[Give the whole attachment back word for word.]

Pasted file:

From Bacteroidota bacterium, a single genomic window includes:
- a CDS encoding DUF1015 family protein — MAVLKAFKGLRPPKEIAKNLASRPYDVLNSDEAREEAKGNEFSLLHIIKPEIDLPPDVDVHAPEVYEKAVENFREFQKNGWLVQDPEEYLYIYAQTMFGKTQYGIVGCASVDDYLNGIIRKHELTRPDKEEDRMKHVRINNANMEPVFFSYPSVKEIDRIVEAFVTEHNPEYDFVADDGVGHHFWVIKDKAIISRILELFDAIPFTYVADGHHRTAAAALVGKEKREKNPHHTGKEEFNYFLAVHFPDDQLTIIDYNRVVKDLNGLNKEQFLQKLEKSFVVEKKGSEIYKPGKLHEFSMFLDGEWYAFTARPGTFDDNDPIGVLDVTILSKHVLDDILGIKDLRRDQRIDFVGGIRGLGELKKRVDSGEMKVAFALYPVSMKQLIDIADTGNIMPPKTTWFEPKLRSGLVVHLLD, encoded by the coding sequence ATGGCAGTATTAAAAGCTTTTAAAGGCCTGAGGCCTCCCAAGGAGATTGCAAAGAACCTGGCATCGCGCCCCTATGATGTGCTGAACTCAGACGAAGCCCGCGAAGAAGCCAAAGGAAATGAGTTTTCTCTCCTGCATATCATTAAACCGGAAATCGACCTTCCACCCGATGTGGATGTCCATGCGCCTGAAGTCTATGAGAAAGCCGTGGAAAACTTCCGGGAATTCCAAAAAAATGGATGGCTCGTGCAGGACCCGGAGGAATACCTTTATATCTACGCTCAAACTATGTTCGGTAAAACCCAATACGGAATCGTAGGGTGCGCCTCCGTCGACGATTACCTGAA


From Bacteroidota bacterium, a single genomic window includes:
- a CDS encoding DUF1015 family protein — MAVLKAFKGLRPPKEIAKNLASRPYDVLNSDEAREEAKGNEFSLLHIIKPEIDLPPDVDVHAPEVYEKAVENFREFQKNGWLVQDPEEYLYIYAQTMFGKTQYGIVGCASVDDYLNGIIRKHELTRPDKEEDRMKHVRINNANMEPVFFSYPSVKEIDRIVEAFVTEHNPEYDFVADDGVGHHFWVIKDKAIISRILELFDAIPFTYVADGHHRTAAAALVGKEKREKNPHHTGKEEFNYFLAVHFPDDQLTIIDYNRVVKDLNGLNKEQFLQKLEKSFVVEKKGSEIYKPGKLHEFSMFLDGEWYAFTARPGTFDDNDPIGVLDVTILSKHVLDDILGIKDLRRDQRIDFVGGIRGLGELKKRVDSGEMKVAFALYPVSMKQLIDIADTGNIMPPKTTWFEPKLRSGLVVHLLD, encoded by the coding sequence ATGGCAGTATTAAAAGCTTTTAAAGGCCTGAGGCCTCCCAAGGAGATTGCAAAGAACCTGGCATCGCGCCCCTATGATGTGCTGAACTCAGACGAAGCCCGCGAAGAAGCCAAAGGAAATGAGTTTTCTCTCCTGCATATCATTAAACCGGAAATCGACCTTCCACCCGATGTGGATGTCCATGCGCCTGAAGTCTATGAGAAAGCCGTGGAAAACTTCCGGGAATTCCAAAAAAATGGATGGCTCGTGCAGGACCCGGAGGAATACCTTTATATCTACGCTCAAACTATGTTCGGTAAAACCCAATACGGAATCGTAGGGTGCGCCTCCGTCGACGATTACCTGAA